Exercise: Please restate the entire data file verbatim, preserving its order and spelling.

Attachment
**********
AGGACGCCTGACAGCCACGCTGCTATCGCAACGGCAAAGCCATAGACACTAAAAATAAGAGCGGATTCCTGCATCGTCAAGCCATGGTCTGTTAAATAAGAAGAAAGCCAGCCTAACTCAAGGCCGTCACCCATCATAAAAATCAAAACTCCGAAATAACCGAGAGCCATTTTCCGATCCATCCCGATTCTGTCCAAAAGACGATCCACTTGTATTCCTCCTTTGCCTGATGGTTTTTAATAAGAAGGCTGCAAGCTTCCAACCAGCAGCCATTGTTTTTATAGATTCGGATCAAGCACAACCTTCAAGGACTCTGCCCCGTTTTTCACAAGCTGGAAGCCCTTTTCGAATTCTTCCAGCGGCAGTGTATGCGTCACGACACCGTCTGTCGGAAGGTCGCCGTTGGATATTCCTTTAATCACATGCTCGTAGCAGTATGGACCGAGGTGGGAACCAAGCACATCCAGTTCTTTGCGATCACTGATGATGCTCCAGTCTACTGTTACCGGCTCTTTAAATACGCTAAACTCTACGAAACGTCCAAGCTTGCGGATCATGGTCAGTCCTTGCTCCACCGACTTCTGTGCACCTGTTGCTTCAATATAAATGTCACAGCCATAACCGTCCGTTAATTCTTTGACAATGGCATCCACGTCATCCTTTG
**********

AGGACGCCTGACAGCCACGCTGCTATCGCAACGGCAAAGCCATAGACACTAAAAATAAGAGCGGATTCCTGCATCGTCAAGCCATGGTCTGTTAAATAAGAAGAAAGCCAGCCTAACTCAAGGCCGTCACCCATCATAAAAATCAAAACTCCGAAATAACCGAGAGCCATTTTCCGATCCATCCCGATTCTGTCCAAAAGACGATCCACTTGTATTCCTCCTTTGCCTGATGGTTTTTAATAAGAAGGCTGCAAGCTTCCAACCAGCAGCCATTGTTTTTATAGATTCGGATCAAGCACAACCTTCAAGGACTCTGCCCCGTTTTTCACAAGCTGGAAGCCCTTTTCGAATTCTTCCAGCGGCAGTGTATGCGTCACGACACCGTCTGTCGGAAGGTCGCCGTTGGATATTCCTTTAATCACATGCTCGTAGCAGTATGGACCGAGGTGGGAACCAAGCACATCCAGTTCTTTGCGATCACTGATGATGCTCCAGTCTACTGTTACCGGCTCTTTAAATACGCTAAACTCTACGAAACGTCCAAGCTTGCGGATCATGGTCAGTCCTTGCTCCACCGACTTCTGTGCACCTGTTGCTTCAATATAAATGTCACAGCCATAACCGTCCGTTAATTCTTTGACAATGGCATCCACGTCATCCTTTG